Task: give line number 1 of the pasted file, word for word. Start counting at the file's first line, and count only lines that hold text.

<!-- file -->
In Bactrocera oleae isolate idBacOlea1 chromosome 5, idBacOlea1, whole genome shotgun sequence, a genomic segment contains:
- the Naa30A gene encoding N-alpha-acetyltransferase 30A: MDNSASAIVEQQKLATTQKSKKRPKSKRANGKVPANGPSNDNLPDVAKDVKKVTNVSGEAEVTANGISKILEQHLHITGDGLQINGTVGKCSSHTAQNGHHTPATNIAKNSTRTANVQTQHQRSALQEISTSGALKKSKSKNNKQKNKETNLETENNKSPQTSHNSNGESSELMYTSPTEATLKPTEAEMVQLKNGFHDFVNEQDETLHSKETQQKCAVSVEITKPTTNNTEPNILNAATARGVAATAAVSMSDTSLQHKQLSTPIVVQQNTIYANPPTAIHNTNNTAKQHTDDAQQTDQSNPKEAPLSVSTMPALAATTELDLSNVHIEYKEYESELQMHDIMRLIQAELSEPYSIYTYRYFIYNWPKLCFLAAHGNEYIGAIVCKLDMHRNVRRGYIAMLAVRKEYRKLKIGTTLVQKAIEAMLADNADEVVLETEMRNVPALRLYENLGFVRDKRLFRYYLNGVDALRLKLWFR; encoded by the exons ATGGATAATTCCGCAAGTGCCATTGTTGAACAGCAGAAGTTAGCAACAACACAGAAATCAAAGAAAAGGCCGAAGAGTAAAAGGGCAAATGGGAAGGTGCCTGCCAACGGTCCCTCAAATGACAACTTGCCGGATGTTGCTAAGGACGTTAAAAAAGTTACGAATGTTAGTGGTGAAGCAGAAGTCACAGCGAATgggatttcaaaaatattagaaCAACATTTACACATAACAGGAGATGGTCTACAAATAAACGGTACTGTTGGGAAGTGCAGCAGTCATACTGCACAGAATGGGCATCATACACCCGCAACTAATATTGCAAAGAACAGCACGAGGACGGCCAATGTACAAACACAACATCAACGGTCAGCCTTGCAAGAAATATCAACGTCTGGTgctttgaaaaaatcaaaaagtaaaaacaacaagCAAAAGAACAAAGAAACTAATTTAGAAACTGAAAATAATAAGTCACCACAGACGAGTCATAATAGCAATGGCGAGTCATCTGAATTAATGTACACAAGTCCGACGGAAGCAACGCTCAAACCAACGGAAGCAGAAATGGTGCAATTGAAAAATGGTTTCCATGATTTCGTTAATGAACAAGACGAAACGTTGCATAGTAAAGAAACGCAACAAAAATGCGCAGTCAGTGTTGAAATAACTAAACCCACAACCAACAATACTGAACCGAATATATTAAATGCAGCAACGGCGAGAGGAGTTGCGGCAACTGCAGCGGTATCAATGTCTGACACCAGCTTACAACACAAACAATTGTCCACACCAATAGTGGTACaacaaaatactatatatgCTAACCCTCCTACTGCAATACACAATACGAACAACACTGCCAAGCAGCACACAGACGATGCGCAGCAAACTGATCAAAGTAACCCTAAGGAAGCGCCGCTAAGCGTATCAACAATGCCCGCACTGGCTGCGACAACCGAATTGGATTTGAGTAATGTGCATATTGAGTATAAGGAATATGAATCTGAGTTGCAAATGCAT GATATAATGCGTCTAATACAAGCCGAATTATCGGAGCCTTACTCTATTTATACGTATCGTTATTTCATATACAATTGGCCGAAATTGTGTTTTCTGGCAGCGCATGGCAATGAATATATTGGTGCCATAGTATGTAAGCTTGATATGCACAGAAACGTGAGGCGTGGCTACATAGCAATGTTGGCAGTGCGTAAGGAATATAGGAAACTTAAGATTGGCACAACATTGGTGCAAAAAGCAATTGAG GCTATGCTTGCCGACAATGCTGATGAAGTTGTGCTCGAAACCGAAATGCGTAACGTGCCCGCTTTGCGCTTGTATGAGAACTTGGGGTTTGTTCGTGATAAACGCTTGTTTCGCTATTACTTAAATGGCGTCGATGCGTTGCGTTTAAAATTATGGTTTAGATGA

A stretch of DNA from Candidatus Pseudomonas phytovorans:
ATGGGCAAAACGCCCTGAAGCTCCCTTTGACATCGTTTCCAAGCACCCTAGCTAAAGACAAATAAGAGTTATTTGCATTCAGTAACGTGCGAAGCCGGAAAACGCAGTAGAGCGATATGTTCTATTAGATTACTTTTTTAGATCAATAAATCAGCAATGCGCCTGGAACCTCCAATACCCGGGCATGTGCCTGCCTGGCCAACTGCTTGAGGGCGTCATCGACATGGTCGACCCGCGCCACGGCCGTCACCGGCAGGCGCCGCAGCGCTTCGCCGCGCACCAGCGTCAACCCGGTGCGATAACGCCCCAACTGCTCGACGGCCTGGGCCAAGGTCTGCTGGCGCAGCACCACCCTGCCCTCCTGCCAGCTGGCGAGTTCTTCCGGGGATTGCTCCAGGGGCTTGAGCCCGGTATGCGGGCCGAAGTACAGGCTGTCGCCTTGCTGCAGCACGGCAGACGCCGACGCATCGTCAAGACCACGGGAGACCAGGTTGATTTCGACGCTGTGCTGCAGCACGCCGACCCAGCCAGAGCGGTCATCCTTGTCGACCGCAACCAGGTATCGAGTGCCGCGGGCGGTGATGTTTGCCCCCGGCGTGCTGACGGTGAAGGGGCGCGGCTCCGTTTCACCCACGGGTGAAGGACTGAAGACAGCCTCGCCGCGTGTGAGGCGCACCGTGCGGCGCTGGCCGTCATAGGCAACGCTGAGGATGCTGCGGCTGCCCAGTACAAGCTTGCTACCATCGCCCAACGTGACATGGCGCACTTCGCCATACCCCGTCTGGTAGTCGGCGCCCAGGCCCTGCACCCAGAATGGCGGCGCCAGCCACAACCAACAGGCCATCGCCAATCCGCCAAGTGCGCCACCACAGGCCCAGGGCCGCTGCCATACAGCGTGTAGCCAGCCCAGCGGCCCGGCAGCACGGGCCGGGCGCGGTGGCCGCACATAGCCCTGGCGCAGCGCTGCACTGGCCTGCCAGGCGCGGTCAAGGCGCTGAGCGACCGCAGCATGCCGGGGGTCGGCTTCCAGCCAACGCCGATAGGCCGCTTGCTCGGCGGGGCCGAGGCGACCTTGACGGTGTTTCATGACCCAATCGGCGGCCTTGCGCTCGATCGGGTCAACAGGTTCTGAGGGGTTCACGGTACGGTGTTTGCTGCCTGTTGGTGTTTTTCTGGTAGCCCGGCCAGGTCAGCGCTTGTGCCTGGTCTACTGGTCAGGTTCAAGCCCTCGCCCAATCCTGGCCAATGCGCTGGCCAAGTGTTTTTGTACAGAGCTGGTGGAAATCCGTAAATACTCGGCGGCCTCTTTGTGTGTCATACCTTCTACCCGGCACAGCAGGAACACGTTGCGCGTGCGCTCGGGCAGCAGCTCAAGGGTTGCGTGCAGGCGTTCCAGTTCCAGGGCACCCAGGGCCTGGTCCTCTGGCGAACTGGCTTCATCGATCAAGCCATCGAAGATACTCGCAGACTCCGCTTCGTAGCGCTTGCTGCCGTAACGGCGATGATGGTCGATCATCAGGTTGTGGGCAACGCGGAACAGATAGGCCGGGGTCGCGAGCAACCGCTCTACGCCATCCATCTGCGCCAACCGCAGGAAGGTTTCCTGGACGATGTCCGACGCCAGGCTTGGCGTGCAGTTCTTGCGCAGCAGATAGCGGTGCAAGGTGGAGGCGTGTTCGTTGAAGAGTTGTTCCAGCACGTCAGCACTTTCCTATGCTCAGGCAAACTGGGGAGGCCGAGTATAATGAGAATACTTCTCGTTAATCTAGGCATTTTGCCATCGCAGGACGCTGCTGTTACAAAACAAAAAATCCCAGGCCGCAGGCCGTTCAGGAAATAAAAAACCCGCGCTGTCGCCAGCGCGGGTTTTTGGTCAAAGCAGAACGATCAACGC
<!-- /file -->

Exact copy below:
In Bactrocera oleae isolate idBacOlea1 chromosome 5, idBacOlea1, whole genome shotgun sequence, a genomic segment contains: